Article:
You'll defend him until the end.
Keep on coming ESPN and Texas and the NCAA.
We'll keep attacking y'all as fiercely as you attack our guys.
4. Johnny's a rich, white Texan -- and this makes some people not like him.
Because people of all races, rightfully, believe that rich white kids don't have to always play by the same rules as the rest of us. Those who focus on this element of Johnny Football believe that he received favorable treatment from the NCAA because he's rich and white. They point to other athletes, typically black and poor, who have been treated less fairly than Manziel. They believe that if Manziel was black, America would have a different opinion of him than they do now.
This story isn't so much about Manziel as it is a worldview rooted in race and class -- the idea that even in 21st century America, some of us still aren't treated equally. That resentment is down deep in your core beliefs. Even as you watch him play, a part of you thinks that this is yet another moment when the world treats someone else more fairly than it does you and yours.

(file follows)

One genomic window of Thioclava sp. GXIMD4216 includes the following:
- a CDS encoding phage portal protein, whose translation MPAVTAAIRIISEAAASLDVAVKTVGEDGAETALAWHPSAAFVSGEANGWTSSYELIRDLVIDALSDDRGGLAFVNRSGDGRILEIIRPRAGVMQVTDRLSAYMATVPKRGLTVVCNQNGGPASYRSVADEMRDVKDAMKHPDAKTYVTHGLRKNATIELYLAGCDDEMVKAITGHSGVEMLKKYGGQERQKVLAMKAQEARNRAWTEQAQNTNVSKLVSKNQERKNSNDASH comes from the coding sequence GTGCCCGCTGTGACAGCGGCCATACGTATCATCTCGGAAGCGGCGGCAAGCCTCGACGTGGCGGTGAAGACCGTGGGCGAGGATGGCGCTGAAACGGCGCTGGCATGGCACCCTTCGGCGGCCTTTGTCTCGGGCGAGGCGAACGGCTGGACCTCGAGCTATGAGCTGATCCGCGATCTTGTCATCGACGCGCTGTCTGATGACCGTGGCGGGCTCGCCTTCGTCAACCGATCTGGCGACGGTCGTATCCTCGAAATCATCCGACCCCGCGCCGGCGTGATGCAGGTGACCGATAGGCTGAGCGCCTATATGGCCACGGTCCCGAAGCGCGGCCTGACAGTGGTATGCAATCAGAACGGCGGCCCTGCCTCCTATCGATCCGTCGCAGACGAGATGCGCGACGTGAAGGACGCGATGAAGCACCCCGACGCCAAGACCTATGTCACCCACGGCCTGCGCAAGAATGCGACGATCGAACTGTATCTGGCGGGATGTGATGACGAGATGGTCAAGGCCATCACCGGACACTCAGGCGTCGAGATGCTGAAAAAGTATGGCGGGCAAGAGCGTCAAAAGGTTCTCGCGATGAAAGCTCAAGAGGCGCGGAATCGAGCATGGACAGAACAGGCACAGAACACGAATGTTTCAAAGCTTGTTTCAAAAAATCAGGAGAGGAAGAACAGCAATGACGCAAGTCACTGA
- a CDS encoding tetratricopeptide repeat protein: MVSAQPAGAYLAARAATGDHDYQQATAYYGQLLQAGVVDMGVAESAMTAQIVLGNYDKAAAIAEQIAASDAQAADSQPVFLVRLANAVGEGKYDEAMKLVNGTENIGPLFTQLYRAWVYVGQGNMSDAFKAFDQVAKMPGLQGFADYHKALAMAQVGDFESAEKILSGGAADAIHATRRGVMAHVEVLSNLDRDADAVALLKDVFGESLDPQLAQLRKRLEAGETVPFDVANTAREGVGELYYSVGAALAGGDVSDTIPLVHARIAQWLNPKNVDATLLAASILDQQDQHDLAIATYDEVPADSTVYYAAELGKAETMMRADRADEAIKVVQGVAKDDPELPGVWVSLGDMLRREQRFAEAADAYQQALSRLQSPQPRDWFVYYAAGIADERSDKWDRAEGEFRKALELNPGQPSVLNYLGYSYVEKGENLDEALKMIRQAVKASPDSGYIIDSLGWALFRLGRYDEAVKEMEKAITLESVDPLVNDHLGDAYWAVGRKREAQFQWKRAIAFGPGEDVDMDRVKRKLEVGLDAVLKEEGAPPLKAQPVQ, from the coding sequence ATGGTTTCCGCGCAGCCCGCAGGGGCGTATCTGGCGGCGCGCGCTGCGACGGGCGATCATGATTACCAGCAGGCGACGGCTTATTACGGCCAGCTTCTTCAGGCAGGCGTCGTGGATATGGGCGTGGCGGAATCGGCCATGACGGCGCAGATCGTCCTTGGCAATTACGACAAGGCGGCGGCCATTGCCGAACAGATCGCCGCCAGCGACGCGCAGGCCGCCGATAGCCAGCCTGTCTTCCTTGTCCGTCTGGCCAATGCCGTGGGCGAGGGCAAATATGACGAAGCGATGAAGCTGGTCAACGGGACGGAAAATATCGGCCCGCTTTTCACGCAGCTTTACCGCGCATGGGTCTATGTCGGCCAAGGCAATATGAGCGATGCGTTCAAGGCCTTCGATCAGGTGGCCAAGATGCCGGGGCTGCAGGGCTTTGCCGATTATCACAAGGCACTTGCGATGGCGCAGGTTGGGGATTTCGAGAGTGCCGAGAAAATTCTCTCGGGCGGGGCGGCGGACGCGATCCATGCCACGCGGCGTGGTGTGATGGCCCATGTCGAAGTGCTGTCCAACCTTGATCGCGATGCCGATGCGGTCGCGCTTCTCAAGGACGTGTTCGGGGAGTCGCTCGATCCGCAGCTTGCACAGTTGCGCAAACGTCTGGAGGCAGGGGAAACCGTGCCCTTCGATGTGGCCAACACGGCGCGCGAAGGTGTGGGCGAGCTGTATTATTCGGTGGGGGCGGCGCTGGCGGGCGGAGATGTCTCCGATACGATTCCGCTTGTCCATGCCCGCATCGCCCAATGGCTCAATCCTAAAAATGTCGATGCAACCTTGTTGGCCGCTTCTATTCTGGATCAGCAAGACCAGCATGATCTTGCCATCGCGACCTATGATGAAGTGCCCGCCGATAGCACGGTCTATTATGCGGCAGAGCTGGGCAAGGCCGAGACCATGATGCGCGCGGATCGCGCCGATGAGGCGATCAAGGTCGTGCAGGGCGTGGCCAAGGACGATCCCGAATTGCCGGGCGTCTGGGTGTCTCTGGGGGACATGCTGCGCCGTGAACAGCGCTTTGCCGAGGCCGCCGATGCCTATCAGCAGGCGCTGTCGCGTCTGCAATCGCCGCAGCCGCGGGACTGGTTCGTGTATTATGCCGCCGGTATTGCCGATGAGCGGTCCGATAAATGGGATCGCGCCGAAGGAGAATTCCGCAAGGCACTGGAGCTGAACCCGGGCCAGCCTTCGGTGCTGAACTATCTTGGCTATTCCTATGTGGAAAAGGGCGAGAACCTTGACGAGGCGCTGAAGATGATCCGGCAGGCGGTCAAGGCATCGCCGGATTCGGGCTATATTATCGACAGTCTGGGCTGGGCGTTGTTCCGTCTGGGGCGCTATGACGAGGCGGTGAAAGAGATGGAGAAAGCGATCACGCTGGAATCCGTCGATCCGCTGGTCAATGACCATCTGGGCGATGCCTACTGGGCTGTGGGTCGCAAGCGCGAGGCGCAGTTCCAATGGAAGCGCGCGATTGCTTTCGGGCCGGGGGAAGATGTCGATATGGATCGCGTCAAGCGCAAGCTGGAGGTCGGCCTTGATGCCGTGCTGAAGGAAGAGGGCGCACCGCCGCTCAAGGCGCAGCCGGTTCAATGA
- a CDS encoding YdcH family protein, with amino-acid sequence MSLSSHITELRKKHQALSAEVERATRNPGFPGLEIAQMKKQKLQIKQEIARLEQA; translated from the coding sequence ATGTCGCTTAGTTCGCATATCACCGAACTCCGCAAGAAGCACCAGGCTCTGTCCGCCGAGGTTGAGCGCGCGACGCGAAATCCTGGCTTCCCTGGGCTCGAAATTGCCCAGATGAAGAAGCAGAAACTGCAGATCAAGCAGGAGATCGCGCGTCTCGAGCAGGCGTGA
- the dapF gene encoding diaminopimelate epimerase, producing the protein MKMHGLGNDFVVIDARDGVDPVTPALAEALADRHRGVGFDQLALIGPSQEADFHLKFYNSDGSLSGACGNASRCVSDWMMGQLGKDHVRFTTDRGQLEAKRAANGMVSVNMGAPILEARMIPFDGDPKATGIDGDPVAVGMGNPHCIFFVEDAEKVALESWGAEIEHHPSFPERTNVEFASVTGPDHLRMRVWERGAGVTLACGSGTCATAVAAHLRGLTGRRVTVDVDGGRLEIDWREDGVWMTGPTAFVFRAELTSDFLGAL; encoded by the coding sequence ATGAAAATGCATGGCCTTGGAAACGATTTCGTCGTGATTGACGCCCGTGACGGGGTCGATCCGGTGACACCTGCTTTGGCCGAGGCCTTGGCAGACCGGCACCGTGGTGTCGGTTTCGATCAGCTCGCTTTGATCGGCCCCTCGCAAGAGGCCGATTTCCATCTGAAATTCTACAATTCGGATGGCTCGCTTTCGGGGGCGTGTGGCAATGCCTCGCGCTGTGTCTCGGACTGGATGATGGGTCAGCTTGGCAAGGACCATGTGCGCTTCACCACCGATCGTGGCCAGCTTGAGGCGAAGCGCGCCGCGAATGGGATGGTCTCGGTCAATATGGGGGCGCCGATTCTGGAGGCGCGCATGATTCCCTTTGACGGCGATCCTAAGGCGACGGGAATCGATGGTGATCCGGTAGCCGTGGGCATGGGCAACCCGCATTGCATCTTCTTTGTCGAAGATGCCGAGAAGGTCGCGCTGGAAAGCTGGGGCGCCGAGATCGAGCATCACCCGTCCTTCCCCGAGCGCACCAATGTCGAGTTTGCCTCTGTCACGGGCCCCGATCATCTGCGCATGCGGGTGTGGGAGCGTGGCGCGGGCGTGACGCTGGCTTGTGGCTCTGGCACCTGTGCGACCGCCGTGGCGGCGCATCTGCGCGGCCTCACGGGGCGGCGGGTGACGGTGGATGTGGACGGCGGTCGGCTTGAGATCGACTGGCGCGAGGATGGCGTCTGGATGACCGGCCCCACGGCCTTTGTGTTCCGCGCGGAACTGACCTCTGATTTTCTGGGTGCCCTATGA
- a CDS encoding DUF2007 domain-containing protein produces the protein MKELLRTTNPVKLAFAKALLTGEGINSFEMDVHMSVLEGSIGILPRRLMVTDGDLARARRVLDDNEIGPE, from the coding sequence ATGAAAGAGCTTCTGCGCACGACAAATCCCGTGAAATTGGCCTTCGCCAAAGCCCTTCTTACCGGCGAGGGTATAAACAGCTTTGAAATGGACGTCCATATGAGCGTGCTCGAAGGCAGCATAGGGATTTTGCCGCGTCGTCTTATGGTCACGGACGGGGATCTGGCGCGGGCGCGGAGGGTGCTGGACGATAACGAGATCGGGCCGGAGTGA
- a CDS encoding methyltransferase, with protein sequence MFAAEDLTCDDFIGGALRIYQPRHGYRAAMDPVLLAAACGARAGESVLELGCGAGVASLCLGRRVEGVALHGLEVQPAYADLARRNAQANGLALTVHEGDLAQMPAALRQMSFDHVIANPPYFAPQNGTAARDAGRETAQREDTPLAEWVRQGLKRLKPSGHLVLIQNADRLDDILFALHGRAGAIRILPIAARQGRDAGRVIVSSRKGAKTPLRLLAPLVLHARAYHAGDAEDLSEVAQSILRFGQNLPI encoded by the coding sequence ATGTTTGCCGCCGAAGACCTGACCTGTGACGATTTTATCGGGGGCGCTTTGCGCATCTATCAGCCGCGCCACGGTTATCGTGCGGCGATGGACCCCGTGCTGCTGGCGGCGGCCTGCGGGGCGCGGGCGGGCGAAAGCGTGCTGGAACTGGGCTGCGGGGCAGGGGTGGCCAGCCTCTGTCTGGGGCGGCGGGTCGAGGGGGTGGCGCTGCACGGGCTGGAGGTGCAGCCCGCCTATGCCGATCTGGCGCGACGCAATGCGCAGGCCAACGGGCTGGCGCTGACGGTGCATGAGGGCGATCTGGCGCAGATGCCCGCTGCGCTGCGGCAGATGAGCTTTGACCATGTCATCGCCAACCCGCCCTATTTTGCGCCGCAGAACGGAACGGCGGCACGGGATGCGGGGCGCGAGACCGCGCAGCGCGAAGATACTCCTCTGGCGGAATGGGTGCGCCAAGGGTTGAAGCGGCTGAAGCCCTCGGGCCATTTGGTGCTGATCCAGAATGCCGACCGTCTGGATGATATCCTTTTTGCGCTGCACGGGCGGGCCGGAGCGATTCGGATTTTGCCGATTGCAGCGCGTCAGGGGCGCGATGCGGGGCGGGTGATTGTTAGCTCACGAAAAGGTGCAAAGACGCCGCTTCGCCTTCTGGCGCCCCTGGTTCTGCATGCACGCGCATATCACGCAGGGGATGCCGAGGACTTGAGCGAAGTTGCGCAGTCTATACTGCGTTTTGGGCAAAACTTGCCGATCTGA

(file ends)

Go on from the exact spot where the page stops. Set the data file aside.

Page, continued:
If you doubt that there's any legitimacy at all to this perspective, I ask you this -- what if Cam Newton had done everything Johnny Manziel has done and returned for his senior season? He partied with Drake, traveled all over the country for courtside NBA seats, slept through the Manning Passing Academy, took online courses rather than actually going to class, and was alleged to have signed 4,400 autographs for money partly so that he could put new rims on his Benz.
You think Cam would still get the benefit of the doubt?
For this crew, they can't escape race and class.
5. You hate Johnny Manziel because he's not playing like you believe a "white" athlete should play.
Many of these people are older and white, but all ages are represented. They believe there's a proper way for a white quarterback to conduct himself and that Johnny's flouting all those rules. It's interesting that Manziel represents a new racial dynamic in our country. Ask him who he patterns his game after, and he name drops Vince Young and Mike Vick. He hangs with Drake in his free time. Johnny's a rich white kid who identifies with black culture as much or more than he does with white culture.
That may upset conservative white people, but they have to find other reasons to quibble with Johnny aside from his self-identification. So they speak in code words that focus on class and decorum. It's like Dear Abby suddenly put on shoulder pads. Go back and read those opinion pieces that rip Manziel for the way he carries himself off the field. The racial subtext is self-evident.
Anyone reexamining their opinion of Johnny Manziel yet?
Because deep down, what you think about Johnny Manziel tells us an awful lot more about you than it does Johnny Manziel.